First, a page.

According to a new poll commissioned by The Hill, more likely voters would blame Democrats for a government shutdown than would blame Republicans:
Twenty-nine percent of likely voters would blame Democrats for a government shutdown, compared to 23 percent who would hold Republicans responsible, according to a new poll conducted for The Hill.The results are surprising because most people blamed the GOP for the last government shutdown, which occurred during President Clinton’s first term. A week before the 1995 shuttering, polls showed the public blamed Republicans by a two-to-one-margin.
The Hill’s survey, conducted by Pulse Opinion Research, comes as lawmakers are heading into high-stakes spending negotiations that will seek to avert a shutdown.Republicans have a substantial edge among independents: Thirty-four percent would blame Democrats, while only 19 percent would blame the GOP.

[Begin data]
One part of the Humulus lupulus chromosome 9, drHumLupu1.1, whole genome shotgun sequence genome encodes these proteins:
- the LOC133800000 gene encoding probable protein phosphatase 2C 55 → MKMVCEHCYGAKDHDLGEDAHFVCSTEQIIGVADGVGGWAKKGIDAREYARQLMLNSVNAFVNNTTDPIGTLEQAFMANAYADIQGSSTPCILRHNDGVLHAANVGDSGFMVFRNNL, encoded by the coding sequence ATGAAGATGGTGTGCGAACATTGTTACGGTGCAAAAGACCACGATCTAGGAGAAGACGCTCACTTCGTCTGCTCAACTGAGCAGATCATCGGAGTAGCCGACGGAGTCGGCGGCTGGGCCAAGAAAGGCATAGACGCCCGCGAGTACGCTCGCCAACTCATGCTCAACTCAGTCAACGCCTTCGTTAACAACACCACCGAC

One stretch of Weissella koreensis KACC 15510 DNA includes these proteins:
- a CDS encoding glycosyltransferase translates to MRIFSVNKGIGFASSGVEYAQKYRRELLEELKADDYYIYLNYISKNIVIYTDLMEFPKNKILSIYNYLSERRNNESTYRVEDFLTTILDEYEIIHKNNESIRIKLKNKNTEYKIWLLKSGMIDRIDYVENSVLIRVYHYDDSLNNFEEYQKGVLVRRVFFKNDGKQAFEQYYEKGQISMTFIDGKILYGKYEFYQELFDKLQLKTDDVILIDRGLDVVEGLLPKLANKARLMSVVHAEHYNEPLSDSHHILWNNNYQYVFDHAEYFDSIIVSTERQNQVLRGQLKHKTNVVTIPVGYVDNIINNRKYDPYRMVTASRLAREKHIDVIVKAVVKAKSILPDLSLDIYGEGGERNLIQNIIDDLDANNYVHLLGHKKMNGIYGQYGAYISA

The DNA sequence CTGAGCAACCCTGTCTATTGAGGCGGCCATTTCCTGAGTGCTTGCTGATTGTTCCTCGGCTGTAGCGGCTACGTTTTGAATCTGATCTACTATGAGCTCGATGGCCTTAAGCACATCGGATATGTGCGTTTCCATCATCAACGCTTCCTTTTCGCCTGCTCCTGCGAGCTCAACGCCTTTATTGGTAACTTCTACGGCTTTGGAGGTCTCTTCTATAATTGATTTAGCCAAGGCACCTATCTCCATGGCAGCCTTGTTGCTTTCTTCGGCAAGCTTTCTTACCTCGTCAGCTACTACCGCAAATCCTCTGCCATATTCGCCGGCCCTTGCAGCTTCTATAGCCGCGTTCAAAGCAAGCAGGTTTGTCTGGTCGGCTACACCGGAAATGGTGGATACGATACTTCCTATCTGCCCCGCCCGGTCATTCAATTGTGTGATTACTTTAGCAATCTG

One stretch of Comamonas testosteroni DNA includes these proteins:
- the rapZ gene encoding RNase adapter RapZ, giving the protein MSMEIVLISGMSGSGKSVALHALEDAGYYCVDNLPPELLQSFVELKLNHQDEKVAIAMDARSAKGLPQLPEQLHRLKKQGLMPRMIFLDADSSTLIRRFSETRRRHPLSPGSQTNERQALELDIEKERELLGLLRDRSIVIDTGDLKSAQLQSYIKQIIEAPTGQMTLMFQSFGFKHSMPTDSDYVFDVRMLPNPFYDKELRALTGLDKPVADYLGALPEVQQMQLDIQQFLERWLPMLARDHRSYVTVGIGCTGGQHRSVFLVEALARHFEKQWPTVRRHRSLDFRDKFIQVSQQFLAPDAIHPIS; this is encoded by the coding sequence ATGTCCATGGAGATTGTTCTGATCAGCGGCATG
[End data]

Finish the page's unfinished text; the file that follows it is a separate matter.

Republicans have a substantial edge among independents: Thirty-four percent would blame Democrats, while only 19 percent would blame the GOP.
There is, of course, the matter of the other 43 percent, who would blame both parties.
I think the lesson from 1995 is that clear, consistent, aggressive, and sensible messaging is the key to winning the battle of public opinion attrition that would result from a shutdown (others might say the lesson is: don’t shut down the government). Both sides took lumps in that fight, but Bill Clinton was the last man standing.
Could things work out differently this time? Well, Obama enjoys the same messaging advantages the presidency afforded Clinton, but is half the communicator. And one thing the raw numbers in the poll fail to capture is that the energizing effects on the parties’ respective bases would likely be asymmetric: Republicans holding fast on a shutdown would rouse the Tea Party, it’s hard to think of an agglomeration of Democratic constituencies that would be as charged by it.
Of course, President Obama doesn’t need to be Bill Clinton; he only needs to be better than John Boehner. And a heartened Tea Party might not be enough if a prolonged shutdown bleeds the GOP of the independents that carried them to victory in 2010.